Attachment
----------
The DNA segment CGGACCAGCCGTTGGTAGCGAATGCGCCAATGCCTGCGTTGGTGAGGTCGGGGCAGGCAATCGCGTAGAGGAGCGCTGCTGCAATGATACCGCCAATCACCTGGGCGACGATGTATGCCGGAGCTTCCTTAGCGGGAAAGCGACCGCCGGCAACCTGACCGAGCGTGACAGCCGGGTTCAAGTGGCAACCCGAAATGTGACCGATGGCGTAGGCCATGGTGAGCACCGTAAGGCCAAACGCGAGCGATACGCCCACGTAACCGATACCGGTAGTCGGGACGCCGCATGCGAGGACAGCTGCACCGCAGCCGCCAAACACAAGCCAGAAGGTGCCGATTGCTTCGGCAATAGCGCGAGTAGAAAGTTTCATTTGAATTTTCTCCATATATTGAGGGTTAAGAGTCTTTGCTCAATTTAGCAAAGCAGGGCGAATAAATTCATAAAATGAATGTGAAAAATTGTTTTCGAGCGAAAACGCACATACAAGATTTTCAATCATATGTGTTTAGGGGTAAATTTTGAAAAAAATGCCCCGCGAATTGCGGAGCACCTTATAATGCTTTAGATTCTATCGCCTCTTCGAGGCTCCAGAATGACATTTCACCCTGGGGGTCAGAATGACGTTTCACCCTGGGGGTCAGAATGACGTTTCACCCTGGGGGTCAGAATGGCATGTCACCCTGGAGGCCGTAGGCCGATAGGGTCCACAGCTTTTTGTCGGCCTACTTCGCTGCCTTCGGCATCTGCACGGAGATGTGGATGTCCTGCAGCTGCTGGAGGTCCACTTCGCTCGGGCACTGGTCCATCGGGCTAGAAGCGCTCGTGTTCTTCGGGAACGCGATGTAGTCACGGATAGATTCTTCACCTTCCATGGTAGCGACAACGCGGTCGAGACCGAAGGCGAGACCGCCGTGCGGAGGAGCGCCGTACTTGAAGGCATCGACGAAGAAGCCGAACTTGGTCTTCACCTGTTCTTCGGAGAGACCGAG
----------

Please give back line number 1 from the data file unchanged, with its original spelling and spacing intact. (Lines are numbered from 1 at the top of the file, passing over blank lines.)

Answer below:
The DNA segment CGGACCAGCCGTTGGTAGCGAATGCGCCAATGCCTGCGTTGGTGAGGTCGGGGCAGGCAATCGCGTAGAGGAGCGCTGCTGCAATGATACCGCCAATCACCTGGGCGACGATGTATGCCGGAGCTTCCTTAGCGGGAAAGCGACCGCCGGCAACCTGACCGAGCGTGACAGCCGGGTTCAAGTGGCAACCCGAAATGTGACCGATGGCGTAGGCCATGGTGAGCACCGTAAGGCCAAACGCGAGCGATACGCCCACGTAACCGATACCGGTAGTCGGGACGCCGCATGCGAGGACAGCTGCACCGCAGCCGCCAAACACAAGCCAGAAGGTGCCGATTGCTTCGGCAATAGCGCGAGTAGAAAGTTTCATTTGAATTTTCTCCATATATTGAGGGTTAAGAGTCTTTGCTCAATTTAGCAAAGCAGGGCGAATAAATTCATAAAATGAATGTGAAAAATTGTTTTCGAGCGAAAACGCACATACAAGATTTTCAATCATATGTGTTTAGGGGTAAATTTTGAAAAAAATGCCCCGCGAATTGCGGAGCACCTTATAATGCTTTAGATTCTATCGCCTCTTCGAGGCTCCAGAATGACATTTCACCCTGGGGGTCAGAATGACGTTTCACCCTGGGGGTCAGAATGACGTTTCACCCTGGGGGTCAGAATGGCATGTCACCCTGGAGGCCGTAGGCCGATAGGGTCCACAGCTTTTTGTCGGCCTACTTCGCTGCCTTCGGCATCTGCACGGAGATGTGGATGTCCTGCAGCTGCTGGAGGTCCACTTCGCTCGGGCACTGGTCCATCGGGCTAGAAGCGCTCGTGTTCTTCGGGAACGCGATGTAGTCACGGATAGATTCTTCACCTTCCATGGTAGCGACAACGCGGTCGAGACCGAAGGCGAGACCGCCGTGCGGAGGAGCGCCGTACTTGAAGGCATCGACGAAGAAGCCGAACTTGGTCTTCACCTGTTCTTCGGAGAGACCGAG